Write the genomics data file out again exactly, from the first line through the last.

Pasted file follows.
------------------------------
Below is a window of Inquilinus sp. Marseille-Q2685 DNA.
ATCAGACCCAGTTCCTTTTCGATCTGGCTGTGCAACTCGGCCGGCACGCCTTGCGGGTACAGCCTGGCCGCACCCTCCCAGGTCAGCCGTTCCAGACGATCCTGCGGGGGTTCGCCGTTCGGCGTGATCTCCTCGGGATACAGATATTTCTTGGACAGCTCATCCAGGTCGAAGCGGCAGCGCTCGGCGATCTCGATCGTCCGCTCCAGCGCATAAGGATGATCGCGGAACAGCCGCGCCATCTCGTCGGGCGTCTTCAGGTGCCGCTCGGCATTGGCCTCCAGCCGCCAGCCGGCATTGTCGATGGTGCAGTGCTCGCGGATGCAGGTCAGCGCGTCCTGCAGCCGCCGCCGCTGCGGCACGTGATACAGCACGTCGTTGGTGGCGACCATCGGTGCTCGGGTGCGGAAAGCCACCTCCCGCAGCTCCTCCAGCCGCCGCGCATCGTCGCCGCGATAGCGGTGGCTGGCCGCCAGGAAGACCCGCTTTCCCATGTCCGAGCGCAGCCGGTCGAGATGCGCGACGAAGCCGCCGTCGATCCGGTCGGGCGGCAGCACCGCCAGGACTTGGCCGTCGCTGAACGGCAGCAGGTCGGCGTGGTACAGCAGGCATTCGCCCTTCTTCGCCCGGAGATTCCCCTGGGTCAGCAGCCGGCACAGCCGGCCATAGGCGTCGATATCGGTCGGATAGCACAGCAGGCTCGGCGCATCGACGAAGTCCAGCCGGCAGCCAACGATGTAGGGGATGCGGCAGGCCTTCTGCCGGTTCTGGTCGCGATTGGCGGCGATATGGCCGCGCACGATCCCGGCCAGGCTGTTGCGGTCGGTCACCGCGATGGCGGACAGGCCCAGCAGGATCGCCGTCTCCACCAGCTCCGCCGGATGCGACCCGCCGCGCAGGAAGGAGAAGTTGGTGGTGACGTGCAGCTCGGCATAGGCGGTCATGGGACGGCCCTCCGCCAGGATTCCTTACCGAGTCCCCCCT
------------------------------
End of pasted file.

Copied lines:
Below is a window of Inquilinus sp. Marseille-Q2685 DNA.
ATCAGACCCAGTTCCTTTTCGATCTGGCTGTGCAACTCGGCCGGCACGCCTTGCGGGTACAGCCTGGCCGCACCCTCCCAGGTCAGCCGTTCCAGACGATCCTGCGGGGGTTCGCCGTTCGGCGTGATCTCCTCGGGATACAGATATTTCTTGGACAGCTCATCCAGGTCGAAGCGGCAGCGCTCGGCGATCTCGATCGTCCGCTCCAGCGCATAAGGATGATCGCGGAACAGCCGCGCCATCTCGTCGGGCGTCTTCAGGTGCCGCTCGGCATTGGCCTCCAGCCGCCAGCCGGCATTGTCGATGGTGCAGTGCTCGCGGATGCAGGTCAGCGCGTCCTGCAGCCGCCGCCGCTGCGGCACGTGATACAGCACGTCGTTGGTGGCGACCATCGGTGCTCGGGTGCGGAAAGCCACCTCCCGCAGCTCCTCCAGCCGCCGCGCATCGTCGCCGCGATAGCGGTGGCTGGCCGCCAGGAAGACCCGCTTTCCCATGTCCGAGCGCAGCCGGTCGAGATGCGCGACGAAGCCGCCGTCGATCCGGTCGGGCGGCAGCACCGCCAGGACTTGGCCGTCGCTGAACGGCAGCAGGTCGGCGTGGTACAGCAGGCATTCGCCCTTCTTCGCCCGGAGATTCCCCTGGGTCAGCAGCCGGCACAGCCGGCCATAGGCGTCGATATCGGTCGGATAGCACAGCAGGCTCGGCGCATCGACGAAGTCCAGCCGGCAGCCAACGATGTAGGGGATGCGGCAGGCCTTCTGCCGGTTCTGGTCGCGATTGGCGGCGATATGGCCGCGCACGATCCCGGCCAGGCTGTTGCGGTCGGTCACCGCGATGGCGGACAGGCCCAGCAGGATCGCCGTCTCCACCAGCTCCGCCGGATGCGACCCGCCGCGCAGGAAGGAGAAGTTGGTGGTGACGTGCAGCTCGGCATAGGCGGTCATGGGACGGCCCTCCGCCAGGATTCCTTACCGAGTCCCCCCT